Administration budget would cut wildlife funding

By Laura Bies

The administration’s proposed budget for Fiscal Year 2021 would reduce funding for the Department of the Interior, including many wildlife programs. ©Lisa Hupp, USFWS

The administration’s Fiscal Year 2021 budget proposal, released Feb. 10, includes steep cuts for many important wildlife management and conservation programs including the State and Tribal Wildlife Grants program and Cooperative Research Units.

The budget request, which does not have to be accepted by Congress, is the first step in setting the funding levels for the fiscal year beginning Oct. 1, 2020.

Department of the Interior funding would be decreased by 13% under the administration’s budget recommendations and the U.S. Fish and Wildlife Service would see a nearly 17% cut.

The budget proposal would halve funding for State and Tribal Wildlife Grants, a program that directly supports states, tribes and territories in keeping common species common and preventing wildlife from becoming threatened or endangered. In FY 2020, the program received $67.5 million in funding. The administration’s proposal would reduce the funding to $31.3 million for FY 2021.

The proposal also drastically reduces funding for the Land and Water Conservation Fund, including only $14.8 million for the program in FY 2021. In FY 2020, the program received $495 million. In Congress, efforts have been underway recently to ensure that the program receives the full, permanent funding of $900 million each year.

Both the North American Wetlands Conservation Act and the Neotropical Migratory Bird Conservation would receive stable funding in FY 2021 under the administration proposal, at $40 million and $3.9 million respectively.

The proposed budget for USFWS does contain a notable increase to $525.3 million for operations and maintenance of the National Wildlife Refuge System — the highest funding the program has ever received. The refuge system received $502.4 million in FY 2020. As a member of the Cooperative Alliance for Refuge Enhancement, TWS recommends funding the refuge system at $586 million annually.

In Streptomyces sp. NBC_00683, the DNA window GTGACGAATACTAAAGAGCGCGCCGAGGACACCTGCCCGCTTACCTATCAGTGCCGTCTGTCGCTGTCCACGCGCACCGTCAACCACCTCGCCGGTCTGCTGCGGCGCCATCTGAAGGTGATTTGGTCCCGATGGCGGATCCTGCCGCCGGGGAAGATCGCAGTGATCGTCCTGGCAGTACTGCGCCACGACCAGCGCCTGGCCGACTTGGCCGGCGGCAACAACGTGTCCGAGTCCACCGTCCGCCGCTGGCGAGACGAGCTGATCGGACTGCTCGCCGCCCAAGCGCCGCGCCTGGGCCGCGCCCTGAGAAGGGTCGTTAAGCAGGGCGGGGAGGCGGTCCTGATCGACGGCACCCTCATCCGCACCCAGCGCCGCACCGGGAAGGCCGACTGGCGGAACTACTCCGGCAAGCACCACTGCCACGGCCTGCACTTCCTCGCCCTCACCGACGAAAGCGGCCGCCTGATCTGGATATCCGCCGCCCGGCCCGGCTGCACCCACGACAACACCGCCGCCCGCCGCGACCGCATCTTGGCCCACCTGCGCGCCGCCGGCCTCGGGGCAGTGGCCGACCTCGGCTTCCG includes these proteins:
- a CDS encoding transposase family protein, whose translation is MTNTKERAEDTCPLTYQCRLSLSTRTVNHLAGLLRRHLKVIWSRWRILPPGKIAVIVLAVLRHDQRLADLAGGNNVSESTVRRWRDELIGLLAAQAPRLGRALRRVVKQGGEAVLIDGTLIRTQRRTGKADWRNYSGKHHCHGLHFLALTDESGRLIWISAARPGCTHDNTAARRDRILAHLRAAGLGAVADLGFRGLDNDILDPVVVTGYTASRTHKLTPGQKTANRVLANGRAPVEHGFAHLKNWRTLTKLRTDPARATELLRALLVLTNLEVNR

Once again, the president’s budget would eliminate the Cooperative Research Units, which conduct actionable fish and wildlife research through partnerships that include the U.S. Geological Survey, state fish and wildlife agencies, host universities and the Wildlife Management Institute. In FY 2020, The Wildlife Society recommended providing at least $24 million for CRUs, allowing them to fill more than 30 vacant scientist positions. Congress provided $24 million in funding in FY 2020.

The budget proposal includes $83.5 million for the Bureau of Land Management wildlife habitat management program in FY 2021, a significant decrease from the $130.8 million enacted in FY 2020. It would also provide an increase for wild horse and burro management, requesting a funding level of $116.8 million, an increase from the $101.6 million provided by Congress in FY 2020, along with instructions to “mitigate the unstainable growth rate” of wild horses and burros on federal lands.

“The Wildlife Society supports robust funding for wildlife management and conservation programs,” said Caroline Murphy, AWB®, government relations manager at The Wildlife Society. “While we appreciate the recognition of important priorities for wildlife in the administration’s proposal, such as the National Wildlife Refuge System and the control of wild horses and burros on public lands, we are very concerned about the drastic cuts to the State and Tribal Wildlife Grants program and the proposed elimination of the Cooperative Research Units.”

Congressional appropriators may consider the administration’s recommendations as they draft the appropriations bills for FY 2021, but they are not required to follow them. Indications from

House and Senate leadership are that they will follow the overall spending levels the Congress set last year, rather than invoke the budget cuts suggested by the administration.

Laura BiesLaura Bies is a government relations contractor and freelance writer for The Wildlife Society. She has a B.S. in Environmental Science and a law degree from George Washington University. Laura has worked with The Wildlife Society since 2005. Read more of Laura's articles.

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